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‘A Silent Night’ honors the early 20th century music of composers who served in WWI

‘A Silent Night’ honors the early 20th century music of composers who served in WWI
John Brancy and Peter Dugan perform in “A Silent Night: A World War I Memorial in Song,” which takes place at UC Irvine on Nov. 7. (Photo by Brent Cline)

On the 11th hour of the 11th day of the 11th month of the year 1918, the Great War, known since as World War I, came to an end.

On Nov. 7, UC Irvine will host “A Silent Night: A World War I Memorial in Song,” a voice recital of 26 songs spanning from 1914 (just before the war’s outbreak) to 1939 (just prior to the outbreak of World War II).

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Presented by UCI Illuminations, the Chancellor’s Arts and Culture Initiative, and the Claire Trevor School of the Arts Music Department, the show will feature performances by baritone John Brancy and pianist Peter Dugan, both Julliard graduates. The duo made their professional debut in 2014 at the Kennedy Center in Washington, D. C.

“A Silent Night” is about the experience of war, honoring the composers who served and, in a few cases, who didn’t survive.

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Such as George Butterworth, an Englishman killed in battle by a sniper in 1916 at the age of 31. Among his best-known works are his pastoral settings of some of the 63 poems that make up “A Shropshire Lad” by A. E. Housman. Butterworth’s 11 settings, published in two volumes, date from 1911-12.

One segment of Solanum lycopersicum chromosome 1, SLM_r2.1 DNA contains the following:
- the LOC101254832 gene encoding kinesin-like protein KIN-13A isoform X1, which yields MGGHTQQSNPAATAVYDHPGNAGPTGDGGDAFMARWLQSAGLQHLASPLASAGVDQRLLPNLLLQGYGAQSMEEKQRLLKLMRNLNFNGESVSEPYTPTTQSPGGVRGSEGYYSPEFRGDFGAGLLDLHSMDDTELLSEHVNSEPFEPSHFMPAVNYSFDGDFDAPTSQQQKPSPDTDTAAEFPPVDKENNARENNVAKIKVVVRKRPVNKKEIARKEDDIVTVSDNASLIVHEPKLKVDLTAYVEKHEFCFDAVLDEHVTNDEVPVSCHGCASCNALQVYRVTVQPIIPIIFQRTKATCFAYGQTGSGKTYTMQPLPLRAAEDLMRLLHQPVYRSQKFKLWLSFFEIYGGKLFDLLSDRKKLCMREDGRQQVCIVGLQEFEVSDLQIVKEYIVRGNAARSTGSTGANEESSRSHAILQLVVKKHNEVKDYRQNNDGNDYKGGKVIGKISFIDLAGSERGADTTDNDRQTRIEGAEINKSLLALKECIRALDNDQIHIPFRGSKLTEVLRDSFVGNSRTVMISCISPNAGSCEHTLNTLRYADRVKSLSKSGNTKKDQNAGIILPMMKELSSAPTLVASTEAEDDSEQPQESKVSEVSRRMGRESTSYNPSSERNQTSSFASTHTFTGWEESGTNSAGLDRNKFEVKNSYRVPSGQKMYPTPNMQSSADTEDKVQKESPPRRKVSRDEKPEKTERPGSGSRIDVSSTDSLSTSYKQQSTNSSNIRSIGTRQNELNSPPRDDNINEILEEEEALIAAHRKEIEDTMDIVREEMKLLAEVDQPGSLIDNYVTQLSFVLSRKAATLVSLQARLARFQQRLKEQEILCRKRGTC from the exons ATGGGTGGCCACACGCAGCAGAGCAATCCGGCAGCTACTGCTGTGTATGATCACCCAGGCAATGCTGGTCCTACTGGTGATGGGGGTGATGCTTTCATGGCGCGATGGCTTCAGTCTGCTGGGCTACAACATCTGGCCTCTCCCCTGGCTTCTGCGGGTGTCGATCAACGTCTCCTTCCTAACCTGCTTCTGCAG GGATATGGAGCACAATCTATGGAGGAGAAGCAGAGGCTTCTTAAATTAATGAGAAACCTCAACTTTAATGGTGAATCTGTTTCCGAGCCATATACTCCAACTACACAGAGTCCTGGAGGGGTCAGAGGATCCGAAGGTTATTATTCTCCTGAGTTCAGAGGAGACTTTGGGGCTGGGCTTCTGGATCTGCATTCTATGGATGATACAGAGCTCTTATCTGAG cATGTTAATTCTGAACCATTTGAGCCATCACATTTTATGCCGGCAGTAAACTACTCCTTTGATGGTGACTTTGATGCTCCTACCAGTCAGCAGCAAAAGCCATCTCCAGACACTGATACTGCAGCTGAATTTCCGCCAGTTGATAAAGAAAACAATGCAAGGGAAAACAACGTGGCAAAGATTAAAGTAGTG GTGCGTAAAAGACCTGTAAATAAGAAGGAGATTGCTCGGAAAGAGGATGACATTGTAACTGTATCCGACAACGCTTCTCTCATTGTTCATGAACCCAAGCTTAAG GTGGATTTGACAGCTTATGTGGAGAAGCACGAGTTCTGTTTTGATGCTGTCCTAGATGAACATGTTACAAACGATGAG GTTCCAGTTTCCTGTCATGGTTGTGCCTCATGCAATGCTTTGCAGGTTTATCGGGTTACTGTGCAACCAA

And there’s the music of Francis Poulenc, who served in both world wars and wrote “Bleuet” in 1939 to a posthumous poem by Guillaume Apollinaire, who died of influenza just two days before the Armistice. The song’s title was slang for French soldiers of the war.

The majority of “A Silent Night” sticks to 1913-19 — but the 1818 Christmas hymn that the title of the program references is an exception.

“It was sung by the English-speaking soldiers as ‘Silent Night’ and the Germans as ‘Stille Nacht,’ ” Brancy said. “It was Christmas Eve 1914, and they all started coming out of their trenches. The fighting had by then stopped … It symbolized a Christmas truce and it was the music that brought the people together.”

Unfortunately, the truce only lasted that night.

“A Silent Night’s” lineup also includes rarely-performed lieder (German songs) by Carl Orff, as well as two of American avant garde composer Charles Ive’s “Three Songs of the War.”

“Our program is set up as England-to-Germany, intermission, France-to-America,” Brancy said.

Brancy and Dugan perform “A Silent Night” 8 to 10 times a season, usually on concert stages but occasionally even in hospitals.

“As this continues, we’re hoping to do more outreach events at VA centers to give back to the community and bring awareness to those suffering from PTSD,” said Dugan.

“We found so many of these songs, we couldn't fit them all on one program. So we came up with a second recital program, sort of a sequel: ‘Armistice: The Journey Home,’ which tries to answer the question: What do you do once the the war is over?

Michael Rydzynski is a contributor to Times Community News.

IF YOU GO

What: “A Silent Night: A World War I Memorial in Song”

Who: John Brancy, baritone, accompanied by Peter Dugan, piano

When: 6 p.m. Nov. 7

Where: Winifred Smith Hall, Claire Trevor School of the Arts, UC Irvine

Cost: Free admission (but tickets required)

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